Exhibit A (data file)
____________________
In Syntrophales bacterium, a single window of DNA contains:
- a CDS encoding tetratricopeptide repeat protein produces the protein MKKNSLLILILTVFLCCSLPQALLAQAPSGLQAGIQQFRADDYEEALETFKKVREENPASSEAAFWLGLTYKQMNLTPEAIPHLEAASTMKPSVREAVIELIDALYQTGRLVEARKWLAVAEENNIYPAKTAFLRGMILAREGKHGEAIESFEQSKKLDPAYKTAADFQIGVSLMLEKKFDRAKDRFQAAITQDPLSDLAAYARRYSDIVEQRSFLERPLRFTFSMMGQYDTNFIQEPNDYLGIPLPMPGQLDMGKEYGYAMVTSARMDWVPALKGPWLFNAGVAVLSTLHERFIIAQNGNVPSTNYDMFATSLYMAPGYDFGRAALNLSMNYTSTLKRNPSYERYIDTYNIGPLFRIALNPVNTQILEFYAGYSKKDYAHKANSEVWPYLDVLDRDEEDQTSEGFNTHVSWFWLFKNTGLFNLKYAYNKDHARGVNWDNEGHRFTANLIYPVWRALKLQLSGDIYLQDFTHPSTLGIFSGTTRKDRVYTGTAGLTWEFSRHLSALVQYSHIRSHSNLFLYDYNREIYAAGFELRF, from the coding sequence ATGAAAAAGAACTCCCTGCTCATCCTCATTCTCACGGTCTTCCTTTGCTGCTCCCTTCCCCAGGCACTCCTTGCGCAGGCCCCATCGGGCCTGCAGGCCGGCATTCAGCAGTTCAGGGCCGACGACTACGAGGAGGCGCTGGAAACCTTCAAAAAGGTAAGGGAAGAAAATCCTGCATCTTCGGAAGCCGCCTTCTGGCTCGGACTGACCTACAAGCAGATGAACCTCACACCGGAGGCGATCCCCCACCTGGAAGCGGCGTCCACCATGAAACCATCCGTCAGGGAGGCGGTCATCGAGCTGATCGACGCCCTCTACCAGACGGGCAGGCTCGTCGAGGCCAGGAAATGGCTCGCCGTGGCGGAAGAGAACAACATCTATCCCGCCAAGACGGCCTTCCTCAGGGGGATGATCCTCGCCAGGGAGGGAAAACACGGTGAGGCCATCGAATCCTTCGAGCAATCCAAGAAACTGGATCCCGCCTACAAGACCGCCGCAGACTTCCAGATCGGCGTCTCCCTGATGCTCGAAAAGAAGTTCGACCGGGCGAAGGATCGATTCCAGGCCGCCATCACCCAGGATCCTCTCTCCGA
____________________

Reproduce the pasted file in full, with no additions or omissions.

In Syntrophales bacterium, a single window of DNA contains:
- a CDS encoding tetratricopeptide repeat protein produces the protein MKKNSLLILILTVFLCCSLPQALLAQAPSGLQAGIQQFRADDYEEALETFKKVREENPASSEAAFWLGLTYKQMNLTPEAIPHLEAASTMKPSVREAVIELIDALYQTGRLVEARKWLAVAEENNIYPAKTAFLRGMILAREGKHGEAIESFEQSKKLDPAYKTAADFQIGVSLMLEKKFDRAKDRFQAAITQDPLSDLAAYARRYSDIVEQRSFLERPLRFTFSMMGQYDTNFIQEPNDYLGIPLPMPGQLDMGKEYGYAMVTSARMDWVPALKGPWLFNAGVAVLSTLHERFIIAQNGNVPSTNYDMFATSLYMAPGYDFGRAALNLSMNYTSTLKRNPSYERYIDTYNIGPLFRIALNPVNTQILEFYAGYSKKDYAHKANSEVWPYLDVLDRDEEDQTSEGFNTHVSWFWLFKNTGLFNLKYAYNKDHARGVNWDNEGHRFTANLIYPVWRALKLQLSGDIYLQDFTHPSTLGIFSGTTRKDRVYTGTAGLTWEFSRHLSALVQYSHIRSHSNLFLYDYNREIYAAGFELRF, from the coding sequence ATGAAAAAGAACTCCCTGCTCATCCTCATTCTCACGGTCTTCCTTTGCTGCTCCCTTCCCCAGGCACTCCTTGCGCAGGCCCCATCGGGCCTGCAGGCCGGCATTCAGCAGTTCAGGGCCGACGACTACGAGGAGGCGCTGGAAACCTTCAAAAAGGTAAGGGAAGAAAATCCTGCATCTTCGGAAGCCGCCTTCTGGCTCGGACTGACCTACAAGCAGATGAACCTCACACCGGAGGCGATCCCCCACCTGGAAGCGGCGTCCACCATGAAACCATCCGTCAGGGAGGCGGTCATCGAGCTGATCGACGCCCTCTACCAGACGGGCAGGCTCGTCGAGGCCAGGAAATGGCTCGCCGTGGCGGAAGAGAACAACATCTATCCCGCCAAGACGGCCTTCCTCAGGGGGATGATCCTCGCCAGGGAGGGAAAACACGGTGAGGCCATCGAATCCTTCGAGCAATCCAAGAAACTGGATCCCGCCTACAAGACCGCCGCAGACTTCCAGATCGGCGTCTCCCTGATGCTCGAAAAGAAGTTCGACCGGGCGAAGGATCGATTCCAGGCCGCCATCACCCAGGATCCTCTCTCCGA